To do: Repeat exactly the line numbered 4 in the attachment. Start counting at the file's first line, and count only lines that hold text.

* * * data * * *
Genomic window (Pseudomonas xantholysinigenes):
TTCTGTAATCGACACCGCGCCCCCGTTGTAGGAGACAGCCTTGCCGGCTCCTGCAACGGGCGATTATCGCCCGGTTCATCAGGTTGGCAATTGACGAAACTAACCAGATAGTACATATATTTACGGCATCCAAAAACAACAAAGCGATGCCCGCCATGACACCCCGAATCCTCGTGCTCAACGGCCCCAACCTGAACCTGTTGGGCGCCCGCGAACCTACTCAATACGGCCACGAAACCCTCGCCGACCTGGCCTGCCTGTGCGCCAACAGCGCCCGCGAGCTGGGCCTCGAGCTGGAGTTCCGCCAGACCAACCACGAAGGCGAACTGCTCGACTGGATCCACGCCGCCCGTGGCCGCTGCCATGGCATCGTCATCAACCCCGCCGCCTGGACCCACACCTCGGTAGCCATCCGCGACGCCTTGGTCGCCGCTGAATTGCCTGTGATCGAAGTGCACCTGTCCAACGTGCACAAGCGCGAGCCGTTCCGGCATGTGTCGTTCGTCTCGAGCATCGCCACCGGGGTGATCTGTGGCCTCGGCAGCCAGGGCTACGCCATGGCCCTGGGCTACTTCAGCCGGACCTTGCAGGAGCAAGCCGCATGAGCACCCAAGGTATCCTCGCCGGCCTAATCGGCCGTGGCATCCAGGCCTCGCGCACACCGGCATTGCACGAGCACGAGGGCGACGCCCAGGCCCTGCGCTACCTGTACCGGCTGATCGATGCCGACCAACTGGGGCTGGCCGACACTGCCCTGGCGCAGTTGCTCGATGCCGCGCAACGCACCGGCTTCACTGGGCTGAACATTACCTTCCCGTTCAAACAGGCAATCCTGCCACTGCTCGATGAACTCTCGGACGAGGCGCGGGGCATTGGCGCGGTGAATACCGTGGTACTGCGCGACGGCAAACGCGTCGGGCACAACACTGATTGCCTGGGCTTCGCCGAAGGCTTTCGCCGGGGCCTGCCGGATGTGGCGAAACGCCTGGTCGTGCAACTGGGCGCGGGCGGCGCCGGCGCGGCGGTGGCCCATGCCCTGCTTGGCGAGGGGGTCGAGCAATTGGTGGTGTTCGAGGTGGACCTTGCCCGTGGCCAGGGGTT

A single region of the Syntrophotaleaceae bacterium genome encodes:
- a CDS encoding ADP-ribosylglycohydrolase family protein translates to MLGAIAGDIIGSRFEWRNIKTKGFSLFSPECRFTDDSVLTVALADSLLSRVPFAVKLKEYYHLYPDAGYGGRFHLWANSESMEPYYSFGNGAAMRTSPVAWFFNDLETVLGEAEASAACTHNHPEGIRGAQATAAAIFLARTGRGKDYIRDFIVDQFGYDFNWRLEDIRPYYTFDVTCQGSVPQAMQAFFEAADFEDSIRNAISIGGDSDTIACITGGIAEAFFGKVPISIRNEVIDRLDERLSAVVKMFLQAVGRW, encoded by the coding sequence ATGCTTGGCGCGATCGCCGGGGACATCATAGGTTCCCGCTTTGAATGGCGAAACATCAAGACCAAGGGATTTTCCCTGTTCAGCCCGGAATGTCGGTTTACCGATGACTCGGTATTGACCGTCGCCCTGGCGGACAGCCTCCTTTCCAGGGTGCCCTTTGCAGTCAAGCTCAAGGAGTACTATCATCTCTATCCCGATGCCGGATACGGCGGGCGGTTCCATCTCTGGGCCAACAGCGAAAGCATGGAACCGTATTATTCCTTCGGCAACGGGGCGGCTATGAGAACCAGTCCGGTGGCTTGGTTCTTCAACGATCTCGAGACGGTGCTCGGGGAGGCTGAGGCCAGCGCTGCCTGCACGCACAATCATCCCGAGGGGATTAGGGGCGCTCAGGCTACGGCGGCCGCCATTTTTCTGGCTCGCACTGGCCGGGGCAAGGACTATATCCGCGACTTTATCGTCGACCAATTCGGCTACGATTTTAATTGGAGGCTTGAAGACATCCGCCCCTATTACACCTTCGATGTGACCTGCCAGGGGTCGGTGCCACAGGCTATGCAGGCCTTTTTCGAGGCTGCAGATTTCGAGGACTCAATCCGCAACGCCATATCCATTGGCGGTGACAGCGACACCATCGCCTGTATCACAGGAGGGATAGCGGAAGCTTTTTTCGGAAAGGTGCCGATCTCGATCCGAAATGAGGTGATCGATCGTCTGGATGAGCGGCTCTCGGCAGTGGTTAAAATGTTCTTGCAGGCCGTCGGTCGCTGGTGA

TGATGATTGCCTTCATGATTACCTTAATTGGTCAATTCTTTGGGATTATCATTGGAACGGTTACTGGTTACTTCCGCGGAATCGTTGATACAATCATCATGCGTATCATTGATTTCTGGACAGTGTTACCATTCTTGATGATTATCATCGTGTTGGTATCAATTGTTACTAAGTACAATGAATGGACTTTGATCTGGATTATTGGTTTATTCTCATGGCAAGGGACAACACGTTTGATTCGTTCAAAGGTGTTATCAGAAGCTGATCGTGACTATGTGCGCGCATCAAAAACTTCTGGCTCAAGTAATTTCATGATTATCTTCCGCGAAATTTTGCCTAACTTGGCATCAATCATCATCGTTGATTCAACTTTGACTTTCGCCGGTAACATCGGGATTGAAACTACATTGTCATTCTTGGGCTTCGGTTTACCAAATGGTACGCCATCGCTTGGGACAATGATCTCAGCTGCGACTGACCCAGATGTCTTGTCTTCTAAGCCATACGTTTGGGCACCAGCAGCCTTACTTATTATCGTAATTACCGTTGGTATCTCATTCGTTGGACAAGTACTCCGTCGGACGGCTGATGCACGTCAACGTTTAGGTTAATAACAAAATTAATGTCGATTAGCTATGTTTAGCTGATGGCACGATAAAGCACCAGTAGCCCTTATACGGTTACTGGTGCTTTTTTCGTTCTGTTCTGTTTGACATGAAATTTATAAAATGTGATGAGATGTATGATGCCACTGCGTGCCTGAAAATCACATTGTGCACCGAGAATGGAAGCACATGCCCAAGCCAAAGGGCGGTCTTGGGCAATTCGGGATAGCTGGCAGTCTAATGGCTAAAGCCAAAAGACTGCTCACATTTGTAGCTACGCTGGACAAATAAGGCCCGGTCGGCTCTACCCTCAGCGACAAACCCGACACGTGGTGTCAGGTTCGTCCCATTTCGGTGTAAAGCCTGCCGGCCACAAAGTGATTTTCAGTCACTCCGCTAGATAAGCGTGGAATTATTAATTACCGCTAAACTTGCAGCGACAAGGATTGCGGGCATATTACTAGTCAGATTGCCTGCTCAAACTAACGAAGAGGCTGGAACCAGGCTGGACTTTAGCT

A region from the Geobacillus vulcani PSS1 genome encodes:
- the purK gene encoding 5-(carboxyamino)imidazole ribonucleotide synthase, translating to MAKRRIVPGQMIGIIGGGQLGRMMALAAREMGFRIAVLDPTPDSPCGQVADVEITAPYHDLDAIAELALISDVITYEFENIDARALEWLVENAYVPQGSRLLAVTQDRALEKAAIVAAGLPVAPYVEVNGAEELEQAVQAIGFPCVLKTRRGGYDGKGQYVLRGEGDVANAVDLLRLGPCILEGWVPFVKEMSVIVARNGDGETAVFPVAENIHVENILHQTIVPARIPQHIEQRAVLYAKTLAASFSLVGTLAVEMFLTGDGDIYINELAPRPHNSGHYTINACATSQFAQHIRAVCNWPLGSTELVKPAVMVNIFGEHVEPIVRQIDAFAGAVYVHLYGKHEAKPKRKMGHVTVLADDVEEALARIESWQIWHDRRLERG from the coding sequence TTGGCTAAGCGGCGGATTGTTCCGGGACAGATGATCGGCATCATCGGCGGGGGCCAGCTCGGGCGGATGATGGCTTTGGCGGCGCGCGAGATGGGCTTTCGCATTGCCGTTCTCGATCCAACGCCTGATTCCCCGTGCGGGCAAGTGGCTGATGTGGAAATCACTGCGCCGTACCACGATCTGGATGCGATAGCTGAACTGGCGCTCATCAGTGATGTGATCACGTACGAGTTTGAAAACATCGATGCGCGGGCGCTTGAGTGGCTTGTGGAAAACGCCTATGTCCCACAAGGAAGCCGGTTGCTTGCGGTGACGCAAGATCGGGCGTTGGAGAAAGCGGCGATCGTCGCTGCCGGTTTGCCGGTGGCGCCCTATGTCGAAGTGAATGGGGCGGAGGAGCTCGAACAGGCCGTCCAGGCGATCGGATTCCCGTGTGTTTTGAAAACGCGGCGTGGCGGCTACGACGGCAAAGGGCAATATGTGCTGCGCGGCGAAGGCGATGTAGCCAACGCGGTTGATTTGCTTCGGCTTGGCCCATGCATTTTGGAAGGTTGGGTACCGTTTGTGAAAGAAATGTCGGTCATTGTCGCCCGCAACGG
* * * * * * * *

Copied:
- a CDS encoding ADP-ribosylglycohydrolase family protein translates to MLGAIAGDIIGSRFEWRNIKTKGFSLFSPECRFTDDSVLTVALADSLLSRVPFAVKLKEYYHLYPDAGYGGRFHLWANSESMEPYYSFGNGAAMRTSPVAWFFNDLETVLGEAEASAACTHNHPEGIRGAQATAAAIFLARTGRGKDYIRDFIVDQFGYDFNWRLEDIRPYYTFDVTCQGSVPQAMQAFFEAADFEDSIRNAISIGGDSDTIACITGGIAEAFFGKVPISIRNEVIDRLDERLSAVVKMFLQAVGRW, encoded by the coding sequence ATGCTTGGCGCGATCGCCGGGGACATCATAGGTTCCCGCTTTGAATGGCGAAACATCAAGACCAAGGGATTTTCCCTGTTCAGCCCGGAATGTCGGTTTACCGATGACTCGGTATTGACCGTCGCCCTGGCGGACAGCCTCCTTTCCAGGGTGCCCTTTGCAGTCAAGCTCAAGGAGTACTATCATCTCTATCCCGATGCCGGATACGGCGGGCGGTTCCATCTCTGGGCCAACAGCGAAAGCATGGAACCGTATTATTCCTTCGGCAACGGGGCGGCTATGAGAACCAGTCCGGTGGCTTGGTTCTTCAACGATCTCGAGACGGTGCTCGGGGAGGCTGAGGCCAGCGCTGCCTGCACGCACAATCATCCCGAGGGGATTAGGGGCGCTCAGGCTACGGCGGCCGCCATTTTTCTGGCTCGCACTGGCCGGGGCAAGGACTATATCCGCGACTTTATCGTCGACCAATTCGGCTACGATTTTAATTGGAGGCTTGAAGACATCCGCCCCTATTACACCTTCGATGTGACCTGCCAGGGGTCGGTGCCACAGGCTATGCAGGCCTTTTTCGAGGCTGCAGATTTCGAGGACTCAATCCGCAACGCCATATCCATTGGCGGTGACAGCGACACCATCGCCTGTATCACAGGAGGGATAGCGGAAGCTTTTTTCGGAAAGGTGCCGATCTCGATCCGAAATGAGGTGATCGATCGTCTGGATGAGCGGCTCTCGGCAGTGGTTAAAATGTTCTTGCAGGCCGTCGGTCGCTGGTGA